I’m continuing on my theme of public spaces and public life… I should add here that much of my thinking has been inspired by Jan Gehl, the godfather of the bicycling revolution in Copenhagen (and now working with NYC, Sydney, and many other world cities). My case study this time is the Elliott Street Pub, a tiny bar on the edge of downtown. The pub has two distinguishing characteristics:
-It has been adopted by the surrounding neighborhood as THE hangout bar.
-Elliott Street, never a major street to begin with, has been nearly closed for the past year or so due to the Mitchell Street bridge reconstruction.
Mitchell Street bridge was closed some time in 2009 after a routine inspection gave it a “sufficiency rating” of 2. Out of a possible 100, where 100 is perfect condition and 0 is, well, imminent collapse. For many months, it was a delightful shortcut as it remained open to bicycle and pedestrian traffic. Unlike the cars and trucks that were prohibited from crossing the bridge, there was little risk of damage from non-motorized travel…another way that bicycle and pedestrian traffic can help save a city money.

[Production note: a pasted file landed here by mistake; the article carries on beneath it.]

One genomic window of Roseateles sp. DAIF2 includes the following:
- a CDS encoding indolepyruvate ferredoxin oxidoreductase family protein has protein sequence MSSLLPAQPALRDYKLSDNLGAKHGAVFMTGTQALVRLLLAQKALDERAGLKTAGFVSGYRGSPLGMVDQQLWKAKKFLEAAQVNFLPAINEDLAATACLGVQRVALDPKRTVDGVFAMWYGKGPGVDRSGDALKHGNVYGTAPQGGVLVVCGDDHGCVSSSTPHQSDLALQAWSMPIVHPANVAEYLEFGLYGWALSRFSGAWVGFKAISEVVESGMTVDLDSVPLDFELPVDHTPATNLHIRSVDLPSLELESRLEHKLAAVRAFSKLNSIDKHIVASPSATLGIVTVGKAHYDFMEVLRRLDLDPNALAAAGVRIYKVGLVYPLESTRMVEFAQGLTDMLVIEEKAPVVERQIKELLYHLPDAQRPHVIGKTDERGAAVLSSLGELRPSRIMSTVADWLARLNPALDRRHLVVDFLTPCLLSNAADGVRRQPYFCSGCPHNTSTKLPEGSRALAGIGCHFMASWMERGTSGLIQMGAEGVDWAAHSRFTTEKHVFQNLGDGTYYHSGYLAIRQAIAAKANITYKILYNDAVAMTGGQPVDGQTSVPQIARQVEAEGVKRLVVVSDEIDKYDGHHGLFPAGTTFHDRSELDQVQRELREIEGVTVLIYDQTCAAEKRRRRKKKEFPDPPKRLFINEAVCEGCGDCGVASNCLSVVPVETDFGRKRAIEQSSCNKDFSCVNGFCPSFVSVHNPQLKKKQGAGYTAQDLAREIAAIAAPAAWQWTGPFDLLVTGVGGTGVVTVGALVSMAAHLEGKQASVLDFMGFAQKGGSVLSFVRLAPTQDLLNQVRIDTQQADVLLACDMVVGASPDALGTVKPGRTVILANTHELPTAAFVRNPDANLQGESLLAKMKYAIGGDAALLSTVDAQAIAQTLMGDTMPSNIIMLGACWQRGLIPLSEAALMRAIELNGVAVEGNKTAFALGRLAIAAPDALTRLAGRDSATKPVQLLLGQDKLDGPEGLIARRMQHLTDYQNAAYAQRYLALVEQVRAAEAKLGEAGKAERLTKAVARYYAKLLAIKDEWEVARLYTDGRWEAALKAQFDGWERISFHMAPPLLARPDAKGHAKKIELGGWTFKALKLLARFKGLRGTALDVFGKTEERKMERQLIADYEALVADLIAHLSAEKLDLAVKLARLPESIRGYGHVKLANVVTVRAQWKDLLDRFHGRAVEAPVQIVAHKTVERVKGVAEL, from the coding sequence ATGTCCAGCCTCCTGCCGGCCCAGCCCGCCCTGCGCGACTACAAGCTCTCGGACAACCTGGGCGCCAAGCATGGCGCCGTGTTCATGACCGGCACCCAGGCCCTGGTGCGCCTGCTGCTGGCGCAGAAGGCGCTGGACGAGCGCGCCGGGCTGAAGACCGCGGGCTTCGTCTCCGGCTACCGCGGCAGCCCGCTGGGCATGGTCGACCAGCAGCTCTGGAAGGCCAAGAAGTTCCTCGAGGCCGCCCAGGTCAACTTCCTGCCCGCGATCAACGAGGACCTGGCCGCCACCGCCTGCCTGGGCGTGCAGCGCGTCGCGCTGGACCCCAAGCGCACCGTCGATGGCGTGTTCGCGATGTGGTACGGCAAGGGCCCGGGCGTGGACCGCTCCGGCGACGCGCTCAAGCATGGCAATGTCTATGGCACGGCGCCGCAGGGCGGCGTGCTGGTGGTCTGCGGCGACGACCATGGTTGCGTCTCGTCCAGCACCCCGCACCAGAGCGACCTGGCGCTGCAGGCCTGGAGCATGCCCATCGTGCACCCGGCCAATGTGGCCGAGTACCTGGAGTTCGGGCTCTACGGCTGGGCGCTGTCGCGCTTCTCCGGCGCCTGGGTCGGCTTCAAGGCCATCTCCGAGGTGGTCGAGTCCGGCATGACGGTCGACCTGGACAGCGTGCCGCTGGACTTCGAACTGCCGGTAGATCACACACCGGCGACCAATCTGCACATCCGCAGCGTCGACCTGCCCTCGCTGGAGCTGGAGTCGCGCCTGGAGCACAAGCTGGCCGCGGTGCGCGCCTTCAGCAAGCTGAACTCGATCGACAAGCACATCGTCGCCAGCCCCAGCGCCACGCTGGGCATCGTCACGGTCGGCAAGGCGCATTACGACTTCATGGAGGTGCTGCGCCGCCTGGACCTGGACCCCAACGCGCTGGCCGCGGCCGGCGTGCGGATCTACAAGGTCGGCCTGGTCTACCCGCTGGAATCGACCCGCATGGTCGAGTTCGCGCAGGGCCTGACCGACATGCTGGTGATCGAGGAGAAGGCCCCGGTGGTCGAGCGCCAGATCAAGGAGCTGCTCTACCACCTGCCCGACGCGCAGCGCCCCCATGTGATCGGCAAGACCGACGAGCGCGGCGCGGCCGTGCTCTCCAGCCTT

Eventually they began construction to rebuild the bridge and it was closed off completely. There is just a gap there now, and someday there will be a new bridge with an odd left-lane bicycle lane. But that’s another story. In the meantime, Elliott Street won’t take you anywhere useful at all, except to the pub. And a pretty large percentage of the patrons get there on foot or by bicycle.
So the street has been reclaimed for living by neighborhood residents and bar patrons. You can stand in it and watch fireworks downtown, or listen to trains passing through the ‘gulch’. During events, parking spaces are used for tables where people sit, mingle, and carve designs for the popular monthly Iron Pour. It is a beautiful, flexible use of space that would probably horrify most traffic engineers. But for the people who go there, that urban space is used to build a business and a neighborhood.